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The Controversial Film That Ruined C. Thomas Howell's Career

In the 1980s, actor C. Thomas Howell was a teen heartthrob and successful movie star. Howell made his feature film debut in Steven Spielberg's 1982 blockbuster "E.T. the Extra-Terrestrial," He quickly transitioned from supporting actor to leading man. Howell played sensitive "greaser" Ponyboy Curtis in director Francis Ford Coppola's 1983 big-screen adaptation of the S.E. Hinton novel "The Outsiders," whose ensemble cast featured future Hollywood superstars Diane Lane, Matt Dillon, Tom Cruise, Patrick Swayze, Rob Lowe, and Ralph Macchio.

C. Thomas Howell appeared in some beloved '80s cult classics, starring opposite a veritable who's who of Hollywood A-listers. He reteamed with Swayze for 1984's "Grandview, U.S.A.," which also features scream queen Jamie Lee Curtis, siblings John and Joan Cusack, and Jennifer Jason Leigh. Perhaps, Howell's most widely seen and enduring film is 1984's "Red Dawn," which followed a group of Midwestern teenagers in the aftermath of a Soviet attack on the U.S. Howell also played a sexy scamp trying to land the girl of his dreams in 1985's teen sex comedy "Secret Admirer" and a motorist on the run from a murderous drifter in 1986's "The Hitcher."

While many of Howell's co-stars went on to become Oscar winners and nominees, starring in critical and commercially successful films, he never achieved the same level of fame, and his role in a controversial comedy effectively derailed his promising film career.

C. Thomas Howell appeared in blackface for the movie Soul Man

In 1986, C. Thomas Howell starred in the comedy "Soul Man," playing law student Mark Watson, who poses as a Black man (overdosing on tanning pills and donning an Afro wig) to get a scholarship. "Soul Man" was directed by Steve Miner ("Switched at Birth," "Lake Placid") and written by Carol L. Black ("The Wonder Years," "Ellen"). Howell appeared in blackface for the role, igniting controversy and condemnation from the Los Angeles chapter of the NAACP (via The Lewiston Daily Sun). UCLA's Black Student Alliance protested the film over " "false statements about the economic realities Black students face at school," and the president of the Beverly Hills chapter of the NAACP accused the film's creators of being both racist and sexist (via The Hollywood Reporter). "Soul Man" has a 13% rating among critics on Rotten Tomatoes.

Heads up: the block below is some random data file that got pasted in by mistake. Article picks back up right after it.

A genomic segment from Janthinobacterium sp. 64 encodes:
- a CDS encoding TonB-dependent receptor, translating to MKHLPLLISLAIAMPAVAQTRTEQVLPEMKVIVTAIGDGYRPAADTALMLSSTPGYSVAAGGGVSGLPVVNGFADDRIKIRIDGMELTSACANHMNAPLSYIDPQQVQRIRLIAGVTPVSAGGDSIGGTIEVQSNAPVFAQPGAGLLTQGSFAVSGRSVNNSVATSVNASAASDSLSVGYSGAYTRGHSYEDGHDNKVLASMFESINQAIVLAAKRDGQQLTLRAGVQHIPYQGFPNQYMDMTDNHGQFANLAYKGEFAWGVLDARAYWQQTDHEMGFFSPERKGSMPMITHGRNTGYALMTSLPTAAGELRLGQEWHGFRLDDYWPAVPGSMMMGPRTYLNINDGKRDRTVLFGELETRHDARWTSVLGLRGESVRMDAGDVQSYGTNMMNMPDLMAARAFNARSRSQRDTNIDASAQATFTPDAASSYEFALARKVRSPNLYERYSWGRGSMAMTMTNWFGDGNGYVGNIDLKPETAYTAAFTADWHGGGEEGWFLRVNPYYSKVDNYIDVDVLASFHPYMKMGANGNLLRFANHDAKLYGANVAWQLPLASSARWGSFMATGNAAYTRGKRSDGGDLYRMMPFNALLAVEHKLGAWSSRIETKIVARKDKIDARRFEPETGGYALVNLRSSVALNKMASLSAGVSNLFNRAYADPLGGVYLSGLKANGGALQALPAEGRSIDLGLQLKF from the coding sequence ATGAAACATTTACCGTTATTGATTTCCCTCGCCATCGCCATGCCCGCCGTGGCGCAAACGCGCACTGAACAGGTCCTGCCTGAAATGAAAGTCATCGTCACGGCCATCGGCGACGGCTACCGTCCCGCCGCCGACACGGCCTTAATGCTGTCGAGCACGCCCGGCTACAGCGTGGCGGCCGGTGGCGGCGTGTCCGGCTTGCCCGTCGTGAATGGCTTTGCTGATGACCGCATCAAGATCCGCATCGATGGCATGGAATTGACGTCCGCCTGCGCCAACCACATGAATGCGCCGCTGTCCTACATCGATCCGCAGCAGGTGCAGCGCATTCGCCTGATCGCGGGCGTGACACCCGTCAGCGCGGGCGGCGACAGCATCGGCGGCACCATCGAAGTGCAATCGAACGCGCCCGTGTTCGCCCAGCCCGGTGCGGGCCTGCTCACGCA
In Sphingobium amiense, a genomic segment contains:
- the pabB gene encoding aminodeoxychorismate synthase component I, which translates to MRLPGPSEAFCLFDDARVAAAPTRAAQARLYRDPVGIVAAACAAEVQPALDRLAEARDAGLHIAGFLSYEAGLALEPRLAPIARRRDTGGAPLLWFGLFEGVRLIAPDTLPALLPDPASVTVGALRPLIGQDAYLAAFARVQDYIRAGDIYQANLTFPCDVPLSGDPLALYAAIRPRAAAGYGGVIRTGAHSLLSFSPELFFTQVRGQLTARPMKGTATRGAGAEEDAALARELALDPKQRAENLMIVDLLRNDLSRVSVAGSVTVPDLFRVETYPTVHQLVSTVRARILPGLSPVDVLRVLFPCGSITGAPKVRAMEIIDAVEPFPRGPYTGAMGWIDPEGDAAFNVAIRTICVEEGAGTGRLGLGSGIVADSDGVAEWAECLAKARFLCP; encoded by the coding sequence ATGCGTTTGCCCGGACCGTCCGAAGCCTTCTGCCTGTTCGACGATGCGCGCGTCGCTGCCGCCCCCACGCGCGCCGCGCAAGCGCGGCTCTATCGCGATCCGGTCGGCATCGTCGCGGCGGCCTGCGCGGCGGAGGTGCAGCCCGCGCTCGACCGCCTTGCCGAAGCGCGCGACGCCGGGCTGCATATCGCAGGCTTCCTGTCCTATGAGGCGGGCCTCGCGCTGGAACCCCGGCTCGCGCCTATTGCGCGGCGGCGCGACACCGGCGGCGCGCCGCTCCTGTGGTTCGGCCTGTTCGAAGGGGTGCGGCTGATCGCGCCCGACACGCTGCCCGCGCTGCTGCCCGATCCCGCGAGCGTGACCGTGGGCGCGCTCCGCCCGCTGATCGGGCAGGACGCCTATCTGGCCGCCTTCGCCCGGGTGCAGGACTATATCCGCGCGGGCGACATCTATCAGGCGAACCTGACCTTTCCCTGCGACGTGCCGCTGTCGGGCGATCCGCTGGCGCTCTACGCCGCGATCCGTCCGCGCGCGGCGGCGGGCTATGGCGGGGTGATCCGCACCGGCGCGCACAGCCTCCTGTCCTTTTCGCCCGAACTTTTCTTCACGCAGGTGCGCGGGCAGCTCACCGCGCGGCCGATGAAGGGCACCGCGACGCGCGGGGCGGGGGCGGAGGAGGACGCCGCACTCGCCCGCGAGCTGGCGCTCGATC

During a 1986 appearance on "The Dick Cavett Show," when asked by the talk show host about his objections to the film, director Spike Lee said he found both the premise and the execution of the film to be flawed. Lee saw it as an attack on affirmative action and thought the idea that Howell's character could pass for Black made the Black characters in the film look like "idiots." 

C. Thomas Howell calls Soul Man 'innocent'

What's more befuddling than how this film got the green light is the pushback from the film's stars regarding the criticism surrounding "Soul Man." Actress Rae Dawn Chong. who played Howell's character's love interest and fellow law student, defended the movie as recently as 2015. "Our little film was maligned by the black community led by a jealous Spike Lee, who has never seen the film," Chong told The Hollywood Reporter.

C. Thomas Howell also addressed the controversy. "A white man donning blackface is taboo. Conversation over — you can't win. But our intentions were pure. We wanted to make a funny movie that had a message about racism," Howell told The Hollywood Reporter. In 2013, Howell told The A.V. Club, "It's an innocent movie, it's got innocent messages, and it's got some very, very deep messages. And I think the people that haven't seen it that judge it are horribly wrong. I'm proud of the performance, and I'm proud of the people that were in it."

Although Howell has continued to work steadily, appearing on "Criminal Minds," "The Walking Dead," "Animal Kingdom," and "SEAL Team," his film career has been unimpressive, particularly when compared to those of his '80s contemporaries. Three decades ago, he was a major motion picture star, and now his most high-profile big-screen role was as Jack's father in 2012's "The Amazing Spider-Man." As it seems, "Soul Man" left an indelible stain on the actor's film legacy.